- Find support: In addition to friends and family, you can turn to specialized support resources for smokers. These resources are designed to help you quit. You can find apps, websites, online chats, and more by checking out the resources page on Smokefree.gov.
- Take it one day at a time: Every day you don’t have a cigarette is a victory. Focusing on making it through each day can help make quitting feel manageable.
- Stay active: It’s always a good idea to exercise and stay active. When you’re trying to quit smoking, it can help more than ever. Not only can it help improve your health, but it can also keep your mind off smoking.
- Stock up on gum and candies: Having gum, candy, or another substitute can help you resist cravings.
- Switch out coffee for water: Caffeine can make cravings worse. Plus, it’s important to stay hydrated while you’re in withdrawal.
- Get plenty of rest: Being tired can trigger cigarette cravings. Getting plenty of rest and practicing self-care as you quit can be a big help.
You can do this!
Many smokers attempt to quit several times before successfully quitting for good. But remember: you’re not alone, and achieving smoking cessation is completely possible with the right planning and support.
Bipolar is a chronic condition, meaning it needs to be managed throughout your life. However, bipolar disorder is treatable. If you smoke, treatment for smoking cessation will likely be a part of your overall bipolar treatment plan.
Treatments to manage bipolar disorder include:
- Medication: There are several different classes of medication available for bipolar disorder. You might need to try several before you find one that best manages your symptoms. Options include mood stabilizers, antidepressants, antipsychotics, anti-anxiety medication, and combinations of these.
- Therapy: Therapy is considered a gold standard component of any bipolar disorder treatment plan. There are multiple types of therapy that can help with bipolar disorder. These include talk therapy, family counseling, cognitive behavioral therapy (CBT), interpersonal and social rhythm therapy, and group therapy.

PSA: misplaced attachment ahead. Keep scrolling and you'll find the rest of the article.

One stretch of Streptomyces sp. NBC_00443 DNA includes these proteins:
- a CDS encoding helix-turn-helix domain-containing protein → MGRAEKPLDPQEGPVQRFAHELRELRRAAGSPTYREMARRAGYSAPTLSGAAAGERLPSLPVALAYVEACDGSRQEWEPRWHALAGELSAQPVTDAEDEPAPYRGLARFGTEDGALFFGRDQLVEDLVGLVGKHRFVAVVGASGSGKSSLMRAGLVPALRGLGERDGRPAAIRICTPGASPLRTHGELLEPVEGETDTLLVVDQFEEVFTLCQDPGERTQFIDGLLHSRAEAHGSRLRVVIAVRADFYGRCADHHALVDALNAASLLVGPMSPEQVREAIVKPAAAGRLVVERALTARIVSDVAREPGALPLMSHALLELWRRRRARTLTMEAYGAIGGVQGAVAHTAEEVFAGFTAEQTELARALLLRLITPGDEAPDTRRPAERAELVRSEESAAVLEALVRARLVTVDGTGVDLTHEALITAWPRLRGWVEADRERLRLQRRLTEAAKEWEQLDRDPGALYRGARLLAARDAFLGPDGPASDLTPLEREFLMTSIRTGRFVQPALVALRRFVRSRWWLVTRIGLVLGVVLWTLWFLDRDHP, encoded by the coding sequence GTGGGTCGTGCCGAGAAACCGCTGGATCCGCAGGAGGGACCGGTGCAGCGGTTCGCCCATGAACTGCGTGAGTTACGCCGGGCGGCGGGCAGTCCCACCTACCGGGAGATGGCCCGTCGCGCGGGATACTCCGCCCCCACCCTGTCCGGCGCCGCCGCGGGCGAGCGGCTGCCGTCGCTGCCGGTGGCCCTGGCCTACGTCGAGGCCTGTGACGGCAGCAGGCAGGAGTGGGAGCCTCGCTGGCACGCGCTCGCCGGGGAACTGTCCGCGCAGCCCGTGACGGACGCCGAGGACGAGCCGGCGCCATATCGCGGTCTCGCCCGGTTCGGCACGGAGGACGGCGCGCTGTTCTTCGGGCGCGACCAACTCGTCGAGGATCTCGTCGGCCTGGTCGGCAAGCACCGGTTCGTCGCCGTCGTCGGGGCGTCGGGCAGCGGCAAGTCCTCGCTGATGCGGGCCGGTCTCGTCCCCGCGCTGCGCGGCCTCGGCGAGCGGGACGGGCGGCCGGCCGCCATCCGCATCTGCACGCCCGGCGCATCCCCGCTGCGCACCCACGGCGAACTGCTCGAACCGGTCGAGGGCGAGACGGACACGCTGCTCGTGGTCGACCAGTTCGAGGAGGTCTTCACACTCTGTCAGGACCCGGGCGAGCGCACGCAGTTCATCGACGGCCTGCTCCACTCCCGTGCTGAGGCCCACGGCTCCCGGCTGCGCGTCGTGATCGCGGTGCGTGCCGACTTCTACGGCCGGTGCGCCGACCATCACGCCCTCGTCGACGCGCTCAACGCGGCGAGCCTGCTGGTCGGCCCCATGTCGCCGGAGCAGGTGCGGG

- Medication with therapy: For many people, a combination of therapy types in addition to medication is the most effective approach to managing bipolar disorder.
- Lifestyle changes: Steps such as eating a balanced diet, sticking to a routine, and keeping a journal or mood chart can help you manage your symptoms. Getting regular
physical activityis also important. It’s also a good idea to surround yourself with supportive people and positive relationships.
- Quitting substances: If you smoke, drink alcohol, or use other substances, a doctor might advise you to cease. You might be referred to a SUD treatment program to guide and support you in this process.
- Day treatment programs: If you need more help and support managing your symptoms, a doctor might suggest that you attend a day program. Day programs can give you a safe and supportive place to go as you manage your symptoms.
- Inpatient treatment programs: For more intensive treatment, a doctor may suggest an inpatient stay. Inpatient hospital stays can help stabilize your mood if you’re having challenging symptoms such as feeling suicidal or experiencing aggressive urges, very risky and impulsive behaviors, or psychosis.
- Electroconvulsive therapy (ECT): This treatment sends electric currents through your brain and has been shown to help lessen mood episodes, but it’s not considered a first-line treatment for bipolar disorder. ECT is usually only recommended if other approaches haven’t worked, if you can’t take medications due to pregnancy or health conditions, or if your symptoms are very severe.
Help is out there
If you or someone you know is in crisis and considering suicide or self-harm, please seek support:
- Call the 988 Suicide and Crisis Lifeline at 988.
- Text HOME to the Crisis Textline at 741741.
- Not in the United States? Find a helpline in your country with Befrienders Worldwide.
- Call 911 or your local emergency services number if you feel safe to do so.
If you’re calling on behalf of someone else, stay with them until help arrives. You may remove weapons or substances that can cause harm if you can do so safely.
If you are not in the same household, stay on the phone with them until help arrives.
People with bipolar disorder have a higher risk of smoking than both the general population and people with other mental health conditions.
The exact relationship between smoking and bipolar disorder isn’t completely understood, but it’s known that smoking is linked to more intense mood episodes.
Quitting smoking can help you manage your bipolar disorder and improve your overall health. In fact, prioritizing smoking cessation and the use of other substances is often a core part of any treatment plan for bipolar disorder.
This part of your treatment may include setting goals, building social support, nicotine replacement therapies, and entering specific programs for smoking cessation.